Pelican Parts
Parts Catalog Accessories Catalog How To Articles Tech Forums
Call Pelican Parts at 888-280-7799
Shopping Cart Cart | Project List | Order Status | Help



Go Back   Pelican Parts Forums > Porsche Forums > Porsche 911 Technical Forum


Reply
 
LinkBack Thread Tools Rating: Thread Rating: 3 votes, 5.00 average.
Author
Thread Post New Thread    Reply
I would rather be driving
 
jpnovak's Avatar
 
Join Date: Apr 2000
Location: Austin, TX
Posts: 7,471
Well. I have been known to burn some metal before.
__________________
Jamie - I can explain it to you. But I can not understand it for you.
71 911T SWT - Sun and Fun Mobile
72 911T project car. "Minne" - A tangy version of tangerine
classicautowerks.com - EFI conversion parts
Old 02-20-2015, 06:06 PM
  Pelican Parts Catalog | Tech Articles | Promos & Specials    Reply With Quote #61 (permalink)
I would rather be driving
 
jpnovak's Avatar
 
Join Date: Apr 2000
Location: Austin, TX
Posts: 7,471
The media blasting was called off this morning due to forecast of rain. Will reschedule later this week. This was actually a good thing as I was able to finish stripping the tub and get it up on the dolly I built.

It is working really well. easy to move around with one person. I just had to have my wife help move a few wood blocks to adjust the lift height while I bolted everything in place. The dolly is higher than my lift and this presented a problem as there was overlap between the mounting points and sections of the lift. I slid the tub forward, bolted on the front, then lifted the rear and bolted it on. Was pretty easy but I had to go slow working mostly solo. Safety First.





The thing I like is the clearance underneath. This is where I will spend a majority of time over the next few months as I cut, weld and repeat in a different area. The tub is 34" off the floor after sitting on the castors.



While the car was out in the driveway I took some time to clean up the mess I made. Tons of rust shrapnel all over the place. I filled another trashcan. This will be less of an issue especially after the blasting process.

__________________
Jamie - I can explain it to you. But I can not understand it for you.
71 911T SWT - Sun and Fun Mobile
72 911T project car. "Minne" - A tangy version of tangerine
classicautowerks.com - EFI conversion parts
Old 02-21-2015, 02:33 PM
  Pelican Parts Catalog | Tech Articles | Promos & Specials    Reply With Quote #62 (permalink)
Nabisco Premium Saltine
 
Mark Wilson's Avatar
 
Join Date: Apr 2002
Posts: 12,767
Awesome! Are you stripping undercoat off?
Old 02-21-2015, 03:59 PM
  Pelican Parts Catalog | Tech Articles | Promos & Specials    Reply With Quote #63 (permalink)
I would rather be driving
 
jpnovak's Avatar
 
Join Date: Apr 2000
Location: Austin, TX
Posts: 7,471
Yes Mark. I plan to strip the entire tub to bare metal. I will recoat it but I have seen several early cars with surface rust under the shutz. Will go to epoxy and then coat the shutz before starting paint process. Of course, there is lots of welding before any of that takes place.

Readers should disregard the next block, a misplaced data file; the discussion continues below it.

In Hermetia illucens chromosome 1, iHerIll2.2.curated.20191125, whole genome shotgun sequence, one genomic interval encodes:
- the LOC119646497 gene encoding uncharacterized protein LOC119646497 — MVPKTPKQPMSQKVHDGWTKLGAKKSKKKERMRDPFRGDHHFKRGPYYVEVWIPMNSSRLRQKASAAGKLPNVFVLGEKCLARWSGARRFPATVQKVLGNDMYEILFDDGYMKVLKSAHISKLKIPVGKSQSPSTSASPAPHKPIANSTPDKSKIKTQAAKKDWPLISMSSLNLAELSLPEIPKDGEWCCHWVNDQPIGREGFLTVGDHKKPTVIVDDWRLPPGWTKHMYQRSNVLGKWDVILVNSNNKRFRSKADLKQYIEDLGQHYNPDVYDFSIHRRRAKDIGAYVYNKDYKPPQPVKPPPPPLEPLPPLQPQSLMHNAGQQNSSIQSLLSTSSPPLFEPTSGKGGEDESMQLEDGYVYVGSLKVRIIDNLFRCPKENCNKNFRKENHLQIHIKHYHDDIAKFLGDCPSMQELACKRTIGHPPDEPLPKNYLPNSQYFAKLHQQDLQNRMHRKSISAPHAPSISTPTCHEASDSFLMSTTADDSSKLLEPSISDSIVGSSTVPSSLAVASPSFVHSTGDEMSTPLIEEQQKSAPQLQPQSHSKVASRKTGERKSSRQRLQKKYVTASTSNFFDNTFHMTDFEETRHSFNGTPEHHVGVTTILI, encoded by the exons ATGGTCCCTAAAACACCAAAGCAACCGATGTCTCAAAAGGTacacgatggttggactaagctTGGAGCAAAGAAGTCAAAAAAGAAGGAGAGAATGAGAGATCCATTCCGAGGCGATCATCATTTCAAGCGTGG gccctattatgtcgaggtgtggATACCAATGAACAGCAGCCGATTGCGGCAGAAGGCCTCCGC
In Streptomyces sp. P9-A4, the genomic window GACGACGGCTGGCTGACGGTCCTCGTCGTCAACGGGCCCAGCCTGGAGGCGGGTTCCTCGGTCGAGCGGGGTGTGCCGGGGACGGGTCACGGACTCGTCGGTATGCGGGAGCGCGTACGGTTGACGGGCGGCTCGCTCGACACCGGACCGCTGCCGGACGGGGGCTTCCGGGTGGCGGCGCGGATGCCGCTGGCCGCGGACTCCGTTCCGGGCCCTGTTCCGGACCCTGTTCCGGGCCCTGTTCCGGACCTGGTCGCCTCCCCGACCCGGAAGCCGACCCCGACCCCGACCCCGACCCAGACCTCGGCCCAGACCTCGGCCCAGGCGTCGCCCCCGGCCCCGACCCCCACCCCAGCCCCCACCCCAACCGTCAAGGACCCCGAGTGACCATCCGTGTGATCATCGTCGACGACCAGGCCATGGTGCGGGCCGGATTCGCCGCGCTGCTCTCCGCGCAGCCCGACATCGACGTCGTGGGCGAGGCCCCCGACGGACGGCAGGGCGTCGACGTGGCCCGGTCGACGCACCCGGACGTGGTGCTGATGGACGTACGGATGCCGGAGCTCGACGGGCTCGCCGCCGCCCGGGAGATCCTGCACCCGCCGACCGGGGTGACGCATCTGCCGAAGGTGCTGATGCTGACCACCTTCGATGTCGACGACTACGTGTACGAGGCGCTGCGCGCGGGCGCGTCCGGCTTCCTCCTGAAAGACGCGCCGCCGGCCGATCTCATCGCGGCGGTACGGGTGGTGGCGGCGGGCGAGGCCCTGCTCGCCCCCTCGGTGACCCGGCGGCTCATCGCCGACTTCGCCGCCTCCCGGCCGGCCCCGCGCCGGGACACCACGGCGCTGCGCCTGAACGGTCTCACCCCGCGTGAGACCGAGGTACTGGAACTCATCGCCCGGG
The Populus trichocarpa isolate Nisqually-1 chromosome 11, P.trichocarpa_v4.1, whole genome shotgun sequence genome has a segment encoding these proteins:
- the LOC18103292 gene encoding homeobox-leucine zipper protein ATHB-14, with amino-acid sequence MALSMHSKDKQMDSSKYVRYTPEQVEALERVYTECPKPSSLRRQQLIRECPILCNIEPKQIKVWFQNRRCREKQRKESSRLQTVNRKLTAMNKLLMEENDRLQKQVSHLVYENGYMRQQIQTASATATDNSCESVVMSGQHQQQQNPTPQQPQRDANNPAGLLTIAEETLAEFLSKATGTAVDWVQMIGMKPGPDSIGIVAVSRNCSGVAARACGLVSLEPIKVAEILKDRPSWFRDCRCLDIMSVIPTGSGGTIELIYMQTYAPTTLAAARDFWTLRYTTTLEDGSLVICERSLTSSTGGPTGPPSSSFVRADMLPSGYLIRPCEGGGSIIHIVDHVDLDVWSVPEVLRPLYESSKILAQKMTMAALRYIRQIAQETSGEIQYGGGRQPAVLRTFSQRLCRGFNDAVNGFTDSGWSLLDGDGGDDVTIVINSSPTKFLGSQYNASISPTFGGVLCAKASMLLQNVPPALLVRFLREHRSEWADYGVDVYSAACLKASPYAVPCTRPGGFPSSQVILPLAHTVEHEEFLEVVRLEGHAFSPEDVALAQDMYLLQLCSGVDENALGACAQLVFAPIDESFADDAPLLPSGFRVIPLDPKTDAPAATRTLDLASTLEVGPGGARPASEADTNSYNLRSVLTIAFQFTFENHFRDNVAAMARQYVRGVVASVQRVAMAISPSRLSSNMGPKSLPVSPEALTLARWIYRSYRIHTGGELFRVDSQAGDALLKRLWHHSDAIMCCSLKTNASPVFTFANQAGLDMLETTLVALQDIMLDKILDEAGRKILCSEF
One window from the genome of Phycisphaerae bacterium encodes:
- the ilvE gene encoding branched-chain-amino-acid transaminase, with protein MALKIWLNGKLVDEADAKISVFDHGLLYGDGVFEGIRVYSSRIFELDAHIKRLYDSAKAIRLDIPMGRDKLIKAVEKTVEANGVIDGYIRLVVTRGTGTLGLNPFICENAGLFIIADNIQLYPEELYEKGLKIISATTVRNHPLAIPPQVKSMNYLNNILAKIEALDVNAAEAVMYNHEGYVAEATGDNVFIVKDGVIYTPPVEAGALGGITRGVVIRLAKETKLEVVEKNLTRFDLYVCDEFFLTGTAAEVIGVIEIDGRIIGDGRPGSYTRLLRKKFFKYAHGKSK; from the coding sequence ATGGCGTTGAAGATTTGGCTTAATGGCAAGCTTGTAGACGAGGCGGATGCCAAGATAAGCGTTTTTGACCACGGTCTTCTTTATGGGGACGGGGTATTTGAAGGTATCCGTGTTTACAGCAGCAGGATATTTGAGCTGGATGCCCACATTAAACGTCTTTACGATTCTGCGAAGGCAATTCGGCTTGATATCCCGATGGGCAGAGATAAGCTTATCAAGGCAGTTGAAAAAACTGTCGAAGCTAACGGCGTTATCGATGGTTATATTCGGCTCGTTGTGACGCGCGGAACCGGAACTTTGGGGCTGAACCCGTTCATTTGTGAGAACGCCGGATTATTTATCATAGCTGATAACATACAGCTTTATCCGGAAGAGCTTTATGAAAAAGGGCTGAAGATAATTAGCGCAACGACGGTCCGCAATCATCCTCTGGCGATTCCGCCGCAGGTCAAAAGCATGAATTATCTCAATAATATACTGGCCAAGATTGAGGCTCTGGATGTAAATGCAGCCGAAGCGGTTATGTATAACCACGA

__________________
Jamie - I can explain it to you. But I can not understand it for you.
71 911T SWT - Sun and Fun Mobile
72 911T project car. "Minne" - A tangy version of tangerine
classicautowerks.com - EFI conversion parts
Old 02-21-2015, 05:16 PM
  Pelican Parts Catalog | Tech Articles | Promos & Specials    Reply With Quote #64 (permalink)
Registered User
 
Join Date: Oct 2010
Posts: 794
Garage
Great approach to the work at hand. Admire your work-stand/dolly. Do you have flapper discs for your 4.5" grinder, to prep metal for welding and knock back completed welds? I was a late-comer to these, but they are so much nicer than a hard disc. Best of luck moving forward, John in CT
Old 02-21-2015, 08:58 PM
  Pelican Parts Catalog | Tech Articles | Promos & Specials    Reply With Quote #65 (permalink)
I would rather be driving
 
jpnovak's Avatar
 
Join Date: Apr 2000
Location: Austin, TX
Posts: 7,471
Yes. Flap wheels are just one of the tools in the arsenal against rust.

To finish welds I usually cut off the dome with a cut-off wheel and then finish with a hard wheel or flap-wheel (or both) depending on the location or access.

There is not a single technique that works in all situations. Any way you look at it its a slow, dirty process. At least its worth it in the end and I know that there will be no rust left on the car when I am finished.
__________________
Jamie - I can explain it to you. But I can not understand it for you.
71 911T SWT - Sun and Fun Mobile
72 911T project car. "Minne" - A tangy version of tangerine
classicautowerks.com - EFI conversion parts
Old 02-22-2015, 05:49 AM
  Pelican Parts Catalog | Tech Articles | Promos & Specials    Reply With Quote #66 (permalink)
 
USAF VET
 
matt930s's Avatar
 
Join Date: Mar 2010
Location: Charleston SC
Posts: 3,017
Garage
Very impressive project. The color is amazing.

Your dolly would be a great kit for you to market and sell. You could possibly make it bolt together for ease of shipping.

MattR
Old 02-22-2015, 06:36 AM
  Pelican Parts Catalog | Tech Articles | Promos & Specials    Reply With Quote #67 (permalink)
Registered User
 
Join Date: Jun 2004
Location: CA
Posts: 516
... and Ive been whining about replacing a small section of my floor pan. Really impressive work and project. Looking forward to the education and progress.

David
Old 02-22-2015, 07:58 AM